There are two types of anaphylactic reactions: immunoglobulin E (IgE) mediated and nonimmune (i.e., direct activation).11 Most cases of anaphylaxis are IgE mediated in which antibodies to a particular allergen activate mast cells and basophils, resulting in degranulation and release of a wide variety of chemical mediators. Nonimmune anaphylaxis occurs by direct activation of mast cell and basophil receptors or complement-mediated activation. Distinction between the two types is not clinically possible, and treatment is the same for both.11

Diagnosis

Clinicians should be familiar with the differential diagnosis of anaphylaxis because many other conditions can present with signs or symptoms of anaphylaxis (Table 211,12 ). Signs and symptoms of an allergic reaction typically occur within one to two hours of exposure to an allergen, usually within 30 minutes for a food allergy and faster for parenteral medication or insect stings. Most acute allergic reactions are mild and self-limited, involving a single organ system, often the skin, with symptoms such as swelling of the lips or face, hives or welts, or tingling of the mouth. Anaphylaxis is distinguished from a mild or moderate allergic reaction by the sudden involvement of two or more organ systems manifesting with a variety of symptoms such as difficulty breathing, swelling of the tongue, swelling or tightness in the throat, wheezing, sudden persistent cough, abdominal pain, vomiting, and hypotension13 (Table 314 ). Anaphylaxis can also be diagnosed by the isolated involvement of the cardiovascular system in the setting of hypotension or cardiovascular collapse after exposure to a known allergen.14 Although isolated hypotension is a rare presentation of anaphylaxis, it often results in hospitalization and can be a marker of severity.15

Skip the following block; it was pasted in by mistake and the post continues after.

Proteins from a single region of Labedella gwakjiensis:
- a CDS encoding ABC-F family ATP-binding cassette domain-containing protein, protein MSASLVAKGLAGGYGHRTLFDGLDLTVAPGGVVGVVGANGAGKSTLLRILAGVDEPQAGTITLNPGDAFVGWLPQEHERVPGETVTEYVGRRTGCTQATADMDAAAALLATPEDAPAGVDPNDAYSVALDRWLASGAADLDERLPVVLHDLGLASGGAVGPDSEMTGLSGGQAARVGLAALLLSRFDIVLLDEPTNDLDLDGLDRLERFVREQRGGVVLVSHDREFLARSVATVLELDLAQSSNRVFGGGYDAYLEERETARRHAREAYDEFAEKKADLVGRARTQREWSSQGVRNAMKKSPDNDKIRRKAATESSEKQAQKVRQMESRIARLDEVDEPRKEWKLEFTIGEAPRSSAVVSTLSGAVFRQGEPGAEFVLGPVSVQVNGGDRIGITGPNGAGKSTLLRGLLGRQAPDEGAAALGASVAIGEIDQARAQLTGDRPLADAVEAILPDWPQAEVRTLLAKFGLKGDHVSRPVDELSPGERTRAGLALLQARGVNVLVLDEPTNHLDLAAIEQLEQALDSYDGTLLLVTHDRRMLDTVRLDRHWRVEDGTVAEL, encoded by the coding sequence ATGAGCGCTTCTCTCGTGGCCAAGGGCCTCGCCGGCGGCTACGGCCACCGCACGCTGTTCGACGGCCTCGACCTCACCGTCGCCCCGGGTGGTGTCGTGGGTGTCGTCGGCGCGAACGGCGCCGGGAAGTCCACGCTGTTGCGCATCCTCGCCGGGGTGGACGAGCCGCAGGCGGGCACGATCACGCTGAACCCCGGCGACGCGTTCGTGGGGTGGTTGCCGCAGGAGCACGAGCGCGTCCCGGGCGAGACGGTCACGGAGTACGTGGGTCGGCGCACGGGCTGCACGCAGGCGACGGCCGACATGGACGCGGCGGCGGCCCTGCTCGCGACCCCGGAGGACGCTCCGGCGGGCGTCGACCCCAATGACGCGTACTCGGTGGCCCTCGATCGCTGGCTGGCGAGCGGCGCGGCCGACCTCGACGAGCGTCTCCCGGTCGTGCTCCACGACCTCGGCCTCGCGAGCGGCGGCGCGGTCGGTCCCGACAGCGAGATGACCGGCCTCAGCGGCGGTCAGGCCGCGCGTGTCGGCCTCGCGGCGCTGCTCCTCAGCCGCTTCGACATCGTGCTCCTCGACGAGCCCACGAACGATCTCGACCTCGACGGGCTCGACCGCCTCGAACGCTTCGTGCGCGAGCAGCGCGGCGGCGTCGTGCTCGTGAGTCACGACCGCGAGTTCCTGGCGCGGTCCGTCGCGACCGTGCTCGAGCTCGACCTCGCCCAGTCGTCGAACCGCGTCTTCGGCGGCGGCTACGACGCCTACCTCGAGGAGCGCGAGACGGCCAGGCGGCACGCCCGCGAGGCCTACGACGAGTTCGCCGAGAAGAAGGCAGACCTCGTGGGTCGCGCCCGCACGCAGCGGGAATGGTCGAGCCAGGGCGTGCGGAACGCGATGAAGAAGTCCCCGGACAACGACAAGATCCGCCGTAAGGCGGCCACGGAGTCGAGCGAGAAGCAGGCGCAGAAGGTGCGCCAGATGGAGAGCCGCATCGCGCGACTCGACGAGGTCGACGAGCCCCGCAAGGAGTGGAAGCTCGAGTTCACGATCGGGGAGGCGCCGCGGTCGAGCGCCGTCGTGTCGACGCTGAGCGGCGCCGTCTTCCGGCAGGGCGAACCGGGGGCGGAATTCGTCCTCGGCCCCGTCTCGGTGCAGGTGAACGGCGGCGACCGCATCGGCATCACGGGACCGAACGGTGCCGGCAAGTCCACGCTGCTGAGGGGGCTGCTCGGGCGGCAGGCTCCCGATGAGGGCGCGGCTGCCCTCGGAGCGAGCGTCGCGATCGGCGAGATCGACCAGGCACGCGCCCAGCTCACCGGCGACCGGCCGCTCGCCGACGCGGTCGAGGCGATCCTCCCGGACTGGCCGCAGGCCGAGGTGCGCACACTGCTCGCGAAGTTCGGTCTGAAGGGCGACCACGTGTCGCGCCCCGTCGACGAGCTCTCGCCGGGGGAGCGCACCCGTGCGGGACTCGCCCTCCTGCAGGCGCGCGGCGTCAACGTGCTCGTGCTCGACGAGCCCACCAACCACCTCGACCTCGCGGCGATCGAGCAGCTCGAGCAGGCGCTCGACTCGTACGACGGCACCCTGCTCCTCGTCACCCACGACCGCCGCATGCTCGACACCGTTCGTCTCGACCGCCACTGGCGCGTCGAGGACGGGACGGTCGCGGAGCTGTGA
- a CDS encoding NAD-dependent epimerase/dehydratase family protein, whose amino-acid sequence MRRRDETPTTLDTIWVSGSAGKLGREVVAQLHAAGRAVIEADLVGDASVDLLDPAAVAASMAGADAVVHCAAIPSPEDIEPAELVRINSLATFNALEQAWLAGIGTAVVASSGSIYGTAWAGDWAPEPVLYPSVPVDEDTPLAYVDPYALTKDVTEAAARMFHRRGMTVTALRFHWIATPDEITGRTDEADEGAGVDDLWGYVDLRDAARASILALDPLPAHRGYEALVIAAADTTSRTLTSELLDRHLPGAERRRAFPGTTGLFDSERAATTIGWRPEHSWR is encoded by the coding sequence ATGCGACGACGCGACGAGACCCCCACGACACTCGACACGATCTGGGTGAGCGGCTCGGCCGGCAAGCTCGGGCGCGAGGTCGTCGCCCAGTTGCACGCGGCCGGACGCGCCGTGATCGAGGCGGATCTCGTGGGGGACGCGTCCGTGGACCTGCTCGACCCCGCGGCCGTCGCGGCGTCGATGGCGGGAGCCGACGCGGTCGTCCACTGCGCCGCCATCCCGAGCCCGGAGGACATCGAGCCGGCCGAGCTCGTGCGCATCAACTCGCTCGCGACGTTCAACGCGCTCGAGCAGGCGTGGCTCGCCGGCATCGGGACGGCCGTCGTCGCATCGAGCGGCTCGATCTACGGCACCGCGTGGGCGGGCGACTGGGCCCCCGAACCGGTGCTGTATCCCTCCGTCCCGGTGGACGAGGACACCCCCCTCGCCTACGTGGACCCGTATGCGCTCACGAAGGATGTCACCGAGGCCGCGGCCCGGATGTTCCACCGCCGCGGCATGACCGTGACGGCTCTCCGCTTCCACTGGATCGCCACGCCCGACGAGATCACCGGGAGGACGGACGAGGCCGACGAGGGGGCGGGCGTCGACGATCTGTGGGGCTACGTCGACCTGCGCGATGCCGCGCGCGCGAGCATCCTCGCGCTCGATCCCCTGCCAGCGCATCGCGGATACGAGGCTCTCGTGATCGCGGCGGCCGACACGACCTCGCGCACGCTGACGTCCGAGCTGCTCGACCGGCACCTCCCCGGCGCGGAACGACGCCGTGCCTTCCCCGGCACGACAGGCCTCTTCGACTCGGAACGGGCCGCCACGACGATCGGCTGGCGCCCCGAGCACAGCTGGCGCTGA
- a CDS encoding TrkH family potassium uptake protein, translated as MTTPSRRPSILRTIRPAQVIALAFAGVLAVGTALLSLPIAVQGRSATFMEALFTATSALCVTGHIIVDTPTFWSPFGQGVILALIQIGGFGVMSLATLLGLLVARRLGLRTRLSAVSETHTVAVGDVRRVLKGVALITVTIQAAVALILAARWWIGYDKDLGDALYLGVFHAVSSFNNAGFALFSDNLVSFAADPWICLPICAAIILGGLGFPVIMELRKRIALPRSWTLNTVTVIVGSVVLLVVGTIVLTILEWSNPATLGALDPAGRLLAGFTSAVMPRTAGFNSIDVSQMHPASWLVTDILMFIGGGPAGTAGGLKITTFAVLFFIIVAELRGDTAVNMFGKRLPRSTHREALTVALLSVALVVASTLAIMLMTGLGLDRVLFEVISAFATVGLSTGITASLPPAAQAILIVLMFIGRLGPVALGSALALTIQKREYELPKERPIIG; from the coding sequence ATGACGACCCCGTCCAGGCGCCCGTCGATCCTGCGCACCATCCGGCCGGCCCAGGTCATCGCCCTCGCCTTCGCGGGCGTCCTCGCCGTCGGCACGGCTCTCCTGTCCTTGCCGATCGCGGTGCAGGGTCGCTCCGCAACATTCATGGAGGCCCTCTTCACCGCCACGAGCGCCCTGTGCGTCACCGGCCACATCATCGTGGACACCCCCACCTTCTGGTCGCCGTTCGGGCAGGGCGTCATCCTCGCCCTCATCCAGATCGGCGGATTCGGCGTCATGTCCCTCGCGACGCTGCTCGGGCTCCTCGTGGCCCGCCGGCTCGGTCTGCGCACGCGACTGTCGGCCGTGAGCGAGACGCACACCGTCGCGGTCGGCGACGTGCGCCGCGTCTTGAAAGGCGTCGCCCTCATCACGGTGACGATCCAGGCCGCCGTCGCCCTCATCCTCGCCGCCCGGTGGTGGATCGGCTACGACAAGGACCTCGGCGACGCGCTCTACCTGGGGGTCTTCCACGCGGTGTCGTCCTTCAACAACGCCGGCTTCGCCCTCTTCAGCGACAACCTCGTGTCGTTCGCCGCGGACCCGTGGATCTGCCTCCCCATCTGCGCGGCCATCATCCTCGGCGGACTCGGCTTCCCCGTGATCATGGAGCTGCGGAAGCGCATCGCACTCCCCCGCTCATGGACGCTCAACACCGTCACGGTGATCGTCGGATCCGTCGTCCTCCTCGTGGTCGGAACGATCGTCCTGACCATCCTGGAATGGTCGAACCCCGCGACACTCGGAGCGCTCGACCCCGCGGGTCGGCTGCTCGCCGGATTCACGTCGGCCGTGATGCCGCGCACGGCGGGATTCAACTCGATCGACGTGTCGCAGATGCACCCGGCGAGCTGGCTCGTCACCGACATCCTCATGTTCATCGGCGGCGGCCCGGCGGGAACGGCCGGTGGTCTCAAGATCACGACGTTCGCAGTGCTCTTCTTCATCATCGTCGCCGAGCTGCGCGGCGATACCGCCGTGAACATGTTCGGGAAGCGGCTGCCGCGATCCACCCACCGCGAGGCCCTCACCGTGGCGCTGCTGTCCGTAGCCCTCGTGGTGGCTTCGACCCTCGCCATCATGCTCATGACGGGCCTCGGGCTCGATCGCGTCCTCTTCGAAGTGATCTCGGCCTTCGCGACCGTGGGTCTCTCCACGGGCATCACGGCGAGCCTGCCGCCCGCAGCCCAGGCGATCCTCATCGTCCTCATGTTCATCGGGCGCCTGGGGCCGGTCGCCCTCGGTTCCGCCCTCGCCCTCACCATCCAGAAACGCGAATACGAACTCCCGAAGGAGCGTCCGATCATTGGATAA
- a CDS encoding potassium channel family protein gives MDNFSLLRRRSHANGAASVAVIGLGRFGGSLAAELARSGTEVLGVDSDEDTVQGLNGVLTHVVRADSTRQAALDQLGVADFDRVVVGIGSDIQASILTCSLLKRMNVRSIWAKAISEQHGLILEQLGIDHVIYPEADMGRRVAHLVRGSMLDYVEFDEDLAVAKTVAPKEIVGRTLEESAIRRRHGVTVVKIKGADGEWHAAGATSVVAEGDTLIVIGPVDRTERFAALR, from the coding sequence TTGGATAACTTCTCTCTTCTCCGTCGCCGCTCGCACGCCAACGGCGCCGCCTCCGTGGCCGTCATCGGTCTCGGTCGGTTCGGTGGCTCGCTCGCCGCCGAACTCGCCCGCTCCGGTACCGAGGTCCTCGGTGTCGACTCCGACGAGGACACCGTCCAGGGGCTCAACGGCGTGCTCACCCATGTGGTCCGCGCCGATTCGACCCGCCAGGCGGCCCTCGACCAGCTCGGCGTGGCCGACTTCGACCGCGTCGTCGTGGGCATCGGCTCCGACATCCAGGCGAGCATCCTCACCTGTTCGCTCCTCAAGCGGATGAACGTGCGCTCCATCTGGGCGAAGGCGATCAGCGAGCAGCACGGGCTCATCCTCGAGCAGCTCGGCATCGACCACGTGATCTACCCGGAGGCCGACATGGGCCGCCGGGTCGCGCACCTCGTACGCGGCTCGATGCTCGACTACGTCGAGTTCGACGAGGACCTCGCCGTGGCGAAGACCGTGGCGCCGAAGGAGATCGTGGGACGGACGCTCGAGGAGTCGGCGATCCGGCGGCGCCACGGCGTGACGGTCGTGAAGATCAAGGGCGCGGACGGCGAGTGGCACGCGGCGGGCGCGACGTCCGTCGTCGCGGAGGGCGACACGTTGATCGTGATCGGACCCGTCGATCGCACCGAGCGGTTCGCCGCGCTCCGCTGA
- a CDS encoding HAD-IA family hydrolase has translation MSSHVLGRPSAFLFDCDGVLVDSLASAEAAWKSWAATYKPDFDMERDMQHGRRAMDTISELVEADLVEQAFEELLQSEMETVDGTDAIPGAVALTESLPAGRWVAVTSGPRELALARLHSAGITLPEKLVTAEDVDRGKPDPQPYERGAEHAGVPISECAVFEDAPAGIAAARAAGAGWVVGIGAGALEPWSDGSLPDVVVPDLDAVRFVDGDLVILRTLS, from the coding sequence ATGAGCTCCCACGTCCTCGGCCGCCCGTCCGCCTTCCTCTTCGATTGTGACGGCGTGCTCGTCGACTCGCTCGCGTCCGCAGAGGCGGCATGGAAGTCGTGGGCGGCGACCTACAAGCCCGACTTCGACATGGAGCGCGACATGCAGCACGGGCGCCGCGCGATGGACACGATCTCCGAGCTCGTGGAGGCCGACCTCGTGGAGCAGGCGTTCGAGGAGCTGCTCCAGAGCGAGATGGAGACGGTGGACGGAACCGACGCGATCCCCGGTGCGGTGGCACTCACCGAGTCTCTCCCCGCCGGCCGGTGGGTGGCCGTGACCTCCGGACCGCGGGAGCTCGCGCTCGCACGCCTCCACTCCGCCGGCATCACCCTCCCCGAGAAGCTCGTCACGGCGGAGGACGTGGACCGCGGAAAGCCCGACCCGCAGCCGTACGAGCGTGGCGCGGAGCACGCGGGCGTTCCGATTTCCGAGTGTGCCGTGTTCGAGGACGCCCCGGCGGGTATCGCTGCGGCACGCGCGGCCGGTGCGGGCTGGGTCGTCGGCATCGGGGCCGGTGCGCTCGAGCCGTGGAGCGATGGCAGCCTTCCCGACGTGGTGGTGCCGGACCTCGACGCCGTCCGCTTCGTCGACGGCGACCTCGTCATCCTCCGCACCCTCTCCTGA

PresentationDifferential diagnosis
Flush syndromeAutonomic epilepsy
Carcinoid
Medullary carcinoma of the thyroid
Perimenopausal hot flashes
Red man syndrome (i.e., adverse reaction to vancomycin)
HypotensionCardiogenic shock
Hypovolemic shock
Septic shock
Vasovagal reaction
MiscellaneousAnxiety, panic attacks
Hereditary angioedema
Leukemia with excess histamine production
Systemic mastocytosis
Postprandial collapseAirway foreign body
Monosodium glutamate ingestion
Scombroid fish poisoning
Sulfite ingestion
Respiratory distress with wheezing or stridorAspiration of a foreign body
Asthma and chronic obstructive pulmonary disease exacerbation
Vocal cord dysfunction syndrome
Anaphylaxis is highly likely when any one of the following three sets of criteria is met: